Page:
The Great Chestnut Hunt – Die grosse Kastanienjagd


When I was a child, one of our favorite September pastimes was the Great Chestnut Hunt. We found the glossy smoothness of freshly fallen chestnuts incredibly alluring, and turned into avid hunters and gatherers.
Not satisfied with the chestnuts on the ground, we also through sticks into the trees to make more of the prickly green balls fall down, spilling their shiny contents when they cracked open.
What did we do with our wonderful bounty, after all? That was a bit of a problem. For the glossy skins of the chestnuts turned dull after a day, and, also, they didn’t feel so pleasant to the touch anymore. So some went to the local forester to feed hungry deer in winter (until he complained his storage was overflowing), some turned into funny little creatures, with acorn heads and pipe cleaner limbs.
But most of them probably ended up in the compost, or in the garbage, when mothers decided their value in keeping children busy (and out of trouble) was gone.
Sadly American chestnuts were almost wiped out by a disease, though scientists are working on bringing them back. Luckily Europe’s chestnuts were spared; and when we last visited Hamburg, walking through tree lined Parkallee, we heard disturbingly loud noises, like fire crackers. It was September, chestnut time, and a full load of ripe chestnuts pelted parked cars like hundred little bomblets.
These chestnuts were, of course, not the edible kind – those grow in milder regions. Let’s celebrate chestnuts and the glorious end of summer with delicious (boozy) CHESTNUT TORTE! (Recipe follows).

Während meiner Kindheit war eins unserer bevorzugten Freizeitvergnügen die Grosse Kastanienjagd im September. Wir fanden die glänzende Glätte frisch gefallener Kastanien unglaublich verlockend, und verwandelten uns in begeisterte Jäger und Sammler.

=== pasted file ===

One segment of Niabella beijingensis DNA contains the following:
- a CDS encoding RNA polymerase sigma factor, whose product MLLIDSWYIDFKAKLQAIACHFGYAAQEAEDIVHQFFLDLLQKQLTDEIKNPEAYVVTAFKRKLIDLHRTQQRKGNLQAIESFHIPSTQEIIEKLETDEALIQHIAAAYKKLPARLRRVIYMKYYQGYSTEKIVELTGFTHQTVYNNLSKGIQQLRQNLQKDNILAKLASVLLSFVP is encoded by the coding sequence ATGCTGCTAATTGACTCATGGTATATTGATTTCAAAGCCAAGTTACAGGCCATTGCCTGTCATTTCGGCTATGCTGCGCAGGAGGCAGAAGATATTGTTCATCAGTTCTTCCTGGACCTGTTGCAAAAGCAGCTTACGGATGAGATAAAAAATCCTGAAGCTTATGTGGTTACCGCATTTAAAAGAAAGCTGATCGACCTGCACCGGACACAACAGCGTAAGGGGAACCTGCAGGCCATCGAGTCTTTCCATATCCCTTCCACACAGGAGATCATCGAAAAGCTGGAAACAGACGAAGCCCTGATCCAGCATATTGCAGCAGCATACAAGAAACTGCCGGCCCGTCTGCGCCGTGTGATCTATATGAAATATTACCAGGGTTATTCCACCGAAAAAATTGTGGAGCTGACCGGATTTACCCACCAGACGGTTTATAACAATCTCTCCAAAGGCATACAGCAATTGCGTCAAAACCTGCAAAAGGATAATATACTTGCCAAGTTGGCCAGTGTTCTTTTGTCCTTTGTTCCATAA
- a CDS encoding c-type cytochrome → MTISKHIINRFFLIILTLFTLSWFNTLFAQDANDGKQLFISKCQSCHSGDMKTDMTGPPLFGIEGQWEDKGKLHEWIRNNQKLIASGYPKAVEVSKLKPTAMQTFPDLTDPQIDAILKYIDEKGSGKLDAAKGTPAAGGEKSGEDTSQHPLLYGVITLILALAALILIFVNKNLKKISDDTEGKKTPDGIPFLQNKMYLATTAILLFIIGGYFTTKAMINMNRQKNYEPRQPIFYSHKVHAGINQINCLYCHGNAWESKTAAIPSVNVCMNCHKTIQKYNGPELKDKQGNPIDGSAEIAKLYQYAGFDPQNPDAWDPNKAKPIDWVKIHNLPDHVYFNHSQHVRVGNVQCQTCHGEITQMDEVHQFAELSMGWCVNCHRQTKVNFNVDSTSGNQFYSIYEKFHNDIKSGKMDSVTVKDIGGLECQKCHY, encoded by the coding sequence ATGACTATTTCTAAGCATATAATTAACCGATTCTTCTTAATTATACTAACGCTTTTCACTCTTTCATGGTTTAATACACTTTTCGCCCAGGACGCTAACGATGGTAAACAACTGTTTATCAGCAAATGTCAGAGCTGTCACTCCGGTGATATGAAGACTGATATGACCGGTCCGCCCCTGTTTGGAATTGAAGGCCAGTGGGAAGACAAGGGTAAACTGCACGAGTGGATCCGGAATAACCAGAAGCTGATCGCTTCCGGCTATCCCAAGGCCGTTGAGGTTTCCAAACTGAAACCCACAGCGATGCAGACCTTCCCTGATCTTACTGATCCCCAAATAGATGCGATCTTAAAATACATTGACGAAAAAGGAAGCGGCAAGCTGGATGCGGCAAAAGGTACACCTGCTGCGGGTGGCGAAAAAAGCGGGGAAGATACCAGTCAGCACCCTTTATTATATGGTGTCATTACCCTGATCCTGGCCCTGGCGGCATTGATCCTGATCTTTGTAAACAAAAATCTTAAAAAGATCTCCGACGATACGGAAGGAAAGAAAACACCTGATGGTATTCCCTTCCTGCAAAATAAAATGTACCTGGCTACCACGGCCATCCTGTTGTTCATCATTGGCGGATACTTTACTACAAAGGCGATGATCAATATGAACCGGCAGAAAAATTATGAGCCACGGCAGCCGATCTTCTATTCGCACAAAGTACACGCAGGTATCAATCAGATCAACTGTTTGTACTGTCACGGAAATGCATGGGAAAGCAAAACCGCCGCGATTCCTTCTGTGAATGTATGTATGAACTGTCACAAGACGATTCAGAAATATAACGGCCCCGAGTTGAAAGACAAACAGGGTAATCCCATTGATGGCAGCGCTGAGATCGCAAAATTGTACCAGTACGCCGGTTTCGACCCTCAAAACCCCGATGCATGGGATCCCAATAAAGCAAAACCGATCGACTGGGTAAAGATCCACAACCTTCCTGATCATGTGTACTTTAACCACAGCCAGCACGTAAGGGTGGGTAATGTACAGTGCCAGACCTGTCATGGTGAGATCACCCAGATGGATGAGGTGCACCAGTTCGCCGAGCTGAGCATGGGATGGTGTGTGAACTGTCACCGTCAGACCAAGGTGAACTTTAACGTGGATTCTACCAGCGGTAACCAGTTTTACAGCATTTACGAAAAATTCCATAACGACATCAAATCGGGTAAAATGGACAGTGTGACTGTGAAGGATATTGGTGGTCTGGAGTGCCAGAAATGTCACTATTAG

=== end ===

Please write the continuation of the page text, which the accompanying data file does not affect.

Nicht zufrieden mit den Kastanien am Boden, warfen wir auch noch Stöcke in die Bäume, damit noch mehr der stachligen grünen Bälle herunterfielen und ihren glänzenden Inhalt verstreuten, wenn sie aufplatzten.
Und was machten wir nachher mit unserer wundervollen Beute? Das war ein bisschen problematisch. Denn die glänzende Schale der Kastanien wurde nach einem Tag stumpf, und sie fühlten sich auch nicht mehr so angenehm an. Daher gelangte ein Teil zum örtlichen Förster, als Winterfutter für Rehe (bis er sich beschwerte, dass sein Vorratskeller überfloss), ein Teil wurde zu ulkigen kleinen Geschöpfen, mit Eichelköpfen und Pfeifenreiniger-Gliedern.
Aber die meisten endeten vermutlich auf dem Kompost oder in der Mülltonne, wenn die Mütter entschieden, dass sie ihren Wert als Kinderbeschäftigung (und -ruhigstellung) überlebt hatten.
Leider wurden amerikanische Kastanien von einer Krankheit beinahe völlig vernichtet, Wissenschaftler arbeiten allerdings daran, sie wieder zurückzubringen. Zum Glück wurden Europas Kastanien verschont; und als wir letztens Hamburg besuchten, und die baumbestandene Parkallee hinuntergingen, hörten wir verstörend lauten Lärm, wie von Silvesterknallern. Es war September, Kastanienzeit, und eine volle Ladung reifer Kastanien hagelte auf die parkenden Autos, wie Hunderte kleiner Bömbchen.
Diese Kastanien waren natürlich nicht die essbare Sorte – die wachsen in milderen Regionen. Zur Feier der Kastanien und des glorreichen Endes des Sommers gibt’s eine leckere (alkoholische) KASTANIENTORTE! (Rezept folgt)

2 thoughts on “The Great Chestnut Hunt – Die grosse Kastanienjagd

  1. It seems we are in the same “gather for the winter”-mood (is it in our genes, since we come more or less from the same region? I have been spending my weekend rummaging around for beechnuts. Once they were slowly roasting, the kitchen filled with a lovely dark brown smell and it all tapped right into that part of the brain that stores long term sense memory. Closing my eyes was enough to bring me back to the “magic tree” behind our school in the back yard of that scary and angry neighbor, that didn't want any of us kids near his beech trees 🙂

    autumnal greetings from Freerk

    (the beechnuts are plentiful this year, and, as my grandmother would say: lots of beechnuts on the trees? we are going to have a very cold winter! I don't know how global these “farmer”-wisdoms are; but don't say I didn't warn you 🙂

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  2. Yes, I definitely have that “gather for the winter” mood – I also picked rose hips from our many Rugosa rose bushes along the shore path here in Bar Harbor, to make jam.
    I know those angry neighbors, too, who – for some strange reason – objected to us climbing over the fence and helping ourselves to some apples and pears (they just tasted better than our own ones).

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